To establish a stable lentivirus transfection HCC cell line, HCC-LM3 and SMMC-7721 cells were seeded in 6-well plates, and when 60–70% confluent, they were transfected with EV, PKM2, or sh-PKM2 lentivirus in the presence of 5 μg/mL polybrene for 24 h. The positive cells were selected by puromycin and transfection efficiency was determined by qPCR and western blotting.
Co-immunoprecipitation (co-IP) assay
Cells were seeded in 10 cm dishes, and then treated with 80 μM PB2 for 24 h. The cells were lysed at 4 °C in ice-cold IP Lysis/Wash Buffer containing protease inhibitors. The Co-IP assay was then performed using the Pierce Co-immunoprecipitation Kit (Thermo Scientific, Waltham, MA, USA) according to the manufacture’s protocol.
Animals and establishment of xenograft tumor model
Five-week-old male BALB/C nude mice were obtained from Shanghai SLAC Laboratory Animal (Shanghai, China) and housed in a standard animal laboratory with free access to food and water. The apparent logarithmic phase HCC-LM3 cells were suspended in serum-free DMEM (3 × 106/mL) and injected into the upper flank region of mice (200 μL each). The tumor volume was calculated using the following formula: volume (mm3) = 0.5 × (major axis) × (minor axis)2. When the xenograft tumor volume reached 100 mm3, the animals were randomly divided into the following groups: for the analysis of the PB2 effect, 10 mice were randomly divided into two groups (n = 5): (1) for the normal control (NC) group, mice were treated with normal saline only; and (2) for PB2 group, mice were treated with 100 mg/kg PB2by gavage once a day for 30 days [18, 23, 24]. For the combination treatment with SORA, 16 mice were randomly divided into four groups (n = 4): (1) NC group; (2) PB2 group; (3) for the SORA group, mice were treated with 10 mg/kg SORA by gavage once a day for 30 days;  and  for the PB2 + SORA group, mice were treated with both 100 mg/kg PB2 and 10 mg/kg SORA by gavage once a day for 30 days.
To verify by targeting on PKM2, the effect of PB2 on HCC in vivo, another nine mice were used. They were divided into three groups (n = 3): (1) EV group; (2) PKM2-OE group; (3) PKM2-OE + PB2 group, which were injected with stable transfected EV LM3 or PKM2-OE LM3 cells in the upper flank region. When the tumor volume in PKM2-OE + PB2 group reached 100 mm3, the mice were treated with 100 mg/kg PB2 by gavage once a day for 30 days.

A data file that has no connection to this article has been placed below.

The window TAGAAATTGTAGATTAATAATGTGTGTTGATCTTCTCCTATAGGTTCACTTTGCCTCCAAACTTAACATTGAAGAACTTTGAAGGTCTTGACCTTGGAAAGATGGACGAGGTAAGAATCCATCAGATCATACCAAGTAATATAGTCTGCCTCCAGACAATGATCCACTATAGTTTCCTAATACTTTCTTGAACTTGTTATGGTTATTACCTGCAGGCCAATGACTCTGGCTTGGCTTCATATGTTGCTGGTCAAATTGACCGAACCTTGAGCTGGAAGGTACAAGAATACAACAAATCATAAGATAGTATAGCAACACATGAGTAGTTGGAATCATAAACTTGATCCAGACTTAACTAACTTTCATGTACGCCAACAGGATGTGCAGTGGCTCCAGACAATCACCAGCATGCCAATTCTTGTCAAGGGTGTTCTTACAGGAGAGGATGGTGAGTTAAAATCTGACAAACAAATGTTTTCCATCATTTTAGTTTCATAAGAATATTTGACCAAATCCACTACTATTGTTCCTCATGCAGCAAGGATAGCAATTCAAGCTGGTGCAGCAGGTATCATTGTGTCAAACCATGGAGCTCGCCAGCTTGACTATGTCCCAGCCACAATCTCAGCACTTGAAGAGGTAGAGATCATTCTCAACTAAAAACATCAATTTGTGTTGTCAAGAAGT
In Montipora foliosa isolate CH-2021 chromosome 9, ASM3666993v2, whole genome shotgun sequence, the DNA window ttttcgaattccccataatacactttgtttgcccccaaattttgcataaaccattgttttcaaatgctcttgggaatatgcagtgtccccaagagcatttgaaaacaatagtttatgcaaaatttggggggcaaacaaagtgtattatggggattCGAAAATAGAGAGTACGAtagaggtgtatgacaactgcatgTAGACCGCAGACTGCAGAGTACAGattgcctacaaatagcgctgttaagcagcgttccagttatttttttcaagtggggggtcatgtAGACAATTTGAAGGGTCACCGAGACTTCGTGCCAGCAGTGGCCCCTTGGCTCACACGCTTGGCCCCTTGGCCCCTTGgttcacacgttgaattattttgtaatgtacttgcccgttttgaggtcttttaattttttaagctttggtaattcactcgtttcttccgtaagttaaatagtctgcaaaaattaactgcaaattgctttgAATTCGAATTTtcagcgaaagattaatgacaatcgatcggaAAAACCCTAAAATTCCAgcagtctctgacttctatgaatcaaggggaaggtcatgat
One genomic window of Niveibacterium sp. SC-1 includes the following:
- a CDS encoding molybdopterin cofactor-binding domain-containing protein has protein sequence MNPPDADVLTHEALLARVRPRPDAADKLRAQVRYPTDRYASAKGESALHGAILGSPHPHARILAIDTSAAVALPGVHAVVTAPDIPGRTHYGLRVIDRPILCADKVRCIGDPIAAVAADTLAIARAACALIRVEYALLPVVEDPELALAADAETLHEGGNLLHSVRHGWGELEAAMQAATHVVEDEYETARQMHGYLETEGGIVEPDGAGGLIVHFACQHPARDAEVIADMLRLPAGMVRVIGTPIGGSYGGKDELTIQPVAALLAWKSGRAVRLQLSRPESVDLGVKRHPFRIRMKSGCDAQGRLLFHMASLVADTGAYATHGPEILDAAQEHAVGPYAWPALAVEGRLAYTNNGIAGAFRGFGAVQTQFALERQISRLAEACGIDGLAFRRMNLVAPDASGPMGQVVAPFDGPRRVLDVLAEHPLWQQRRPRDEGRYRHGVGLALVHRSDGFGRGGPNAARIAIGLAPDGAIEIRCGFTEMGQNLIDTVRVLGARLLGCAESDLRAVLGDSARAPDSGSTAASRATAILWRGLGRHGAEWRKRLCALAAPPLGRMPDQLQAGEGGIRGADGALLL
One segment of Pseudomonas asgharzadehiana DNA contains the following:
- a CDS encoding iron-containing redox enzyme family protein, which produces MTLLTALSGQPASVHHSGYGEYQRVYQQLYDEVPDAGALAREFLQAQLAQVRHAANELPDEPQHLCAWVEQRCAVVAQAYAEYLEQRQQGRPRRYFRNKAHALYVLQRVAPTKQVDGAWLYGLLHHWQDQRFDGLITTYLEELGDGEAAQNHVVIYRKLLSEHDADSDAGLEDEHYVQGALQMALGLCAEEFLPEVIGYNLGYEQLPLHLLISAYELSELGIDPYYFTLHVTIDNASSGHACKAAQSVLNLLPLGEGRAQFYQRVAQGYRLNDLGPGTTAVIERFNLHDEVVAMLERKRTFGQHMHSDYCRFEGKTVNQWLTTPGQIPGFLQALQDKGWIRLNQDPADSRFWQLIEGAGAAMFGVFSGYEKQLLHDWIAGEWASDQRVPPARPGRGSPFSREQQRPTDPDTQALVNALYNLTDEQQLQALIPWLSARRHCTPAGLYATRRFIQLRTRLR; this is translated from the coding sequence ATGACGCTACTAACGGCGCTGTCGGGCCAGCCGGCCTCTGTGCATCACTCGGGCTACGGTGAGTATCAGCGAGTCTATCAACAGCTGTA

At the end of the experiments, mice were anesthetized with 1.25% pentobarbital (40 mg/kg, intraperitoneally), and the tumors were resected and imaged, then immersed in 4% paraformaldehyde. The heart, kidney, and lung of the mice in the NC and PB2 groups were also separated for toxicity analyses.
Hematoxylin and eosin (H&E) staining, immunohistochemistry (IHC), and terminal deoxynucleotidyl transferase dUTP nick end labeling (TUNEL) assay
Paraformaldehyde-immersed tissues were embedded in paraffin and cut into 3 μm thick sections. For H&E staining, the slices were stained with hematoxylin for 10 min and eosin for 5 min to visualize tissue injuries. For IHC staining, the slices were dewaxed and rehydrated, and after an antigen retrieval process and blocking, they were incubated with primary antibodies against PKM2 or GLUT1 overnight. For the TUNEL assay, the slices were dewaxed, dehydrated, and then digested with 20 μg/mL proteinase K at room temperature for 15 min. The slices were then incubated in the TUNEL reaction mixture at room temperature for 1 h. The brown-stained cells were regarded as TUNEL-positive cells. All of the images were captured by an optical microscope.
Each experiment was repeated at least three times. All quantitative data are expressed as the mean ± standard deviation (SD) and imaged using GraphPad Prism 6 software (GraphPad Software, San Diego, CA, USA). The comparisons between two groups were analyzed by Student’s t-tests (unpaired, two-tailed) or the one-way analysis of variance (ANOVA) (followed by Tukey’s post-hoc tests). Statistical significance was defined as P < 0.05.
PB2 inhibited the proliferation, and induced cell cycle arrest and apoptosis of HCC cells
The CCK8 assay was used to determine the toxicity of PB2 on HCC and normal liver cell lines. As shown in Fig. 1a, PB2 inhibited the viability of five kinds of HCC cell lines in a dose- and time-dependent manner. Low doses of PB2 did not affect the viability of the LO2 normal liver cell line, suggesting that PB2 could inhibit the proliferation of cancer cells without affecting normal cells. HCC-LM3 and SMMC-7721 cells were very sensitive to PB2, with a half maximal inhibitory concentration (IC50) of 80.59 μM and 76.32 μM at 24 h, respectively. To further determine the effects of PB2 on the proliferation of HCC-LM3 and SMMC-7721 cells, the colony formation results showed that PB2 inhibited the proliferation and colony formation ability of these cells (Fig. 1b). The protein expression levels of proliferating cell nuclear antigen (PCNA), by western blotting, confirmed that PB2 inhibited proliferation (Fig. 1f).
The inhibition of cell proliferation is accompanied by cell cycle and apoptosis regulation . Our results showed that PB2 treatment also increased the proportion of HCC cells in the S phase and decreased the proportion in the G0/G1 phase, indicating that PB2 caused cell cycle arrest in S phase (Fig. 1c). The flow cytometry analysis showed that 80 μM PB2 induced HCC cell apoptosis, which was reflected by an increase in the apoptosis rate. The Hoechst 33328 stain also showed that there were more nuclear fragments and bright blue fluorescence in PB2-treated cells than in the NC groups, indicating morphological changes due to apoptosis (Fig. 1d). Western blot analyses of Bax, cleaved caspase 3, and cleaved caspase 9, which were all apoptosis related proteins, showed that PB2 increased the expression of these biomarkers (Fig. 1f).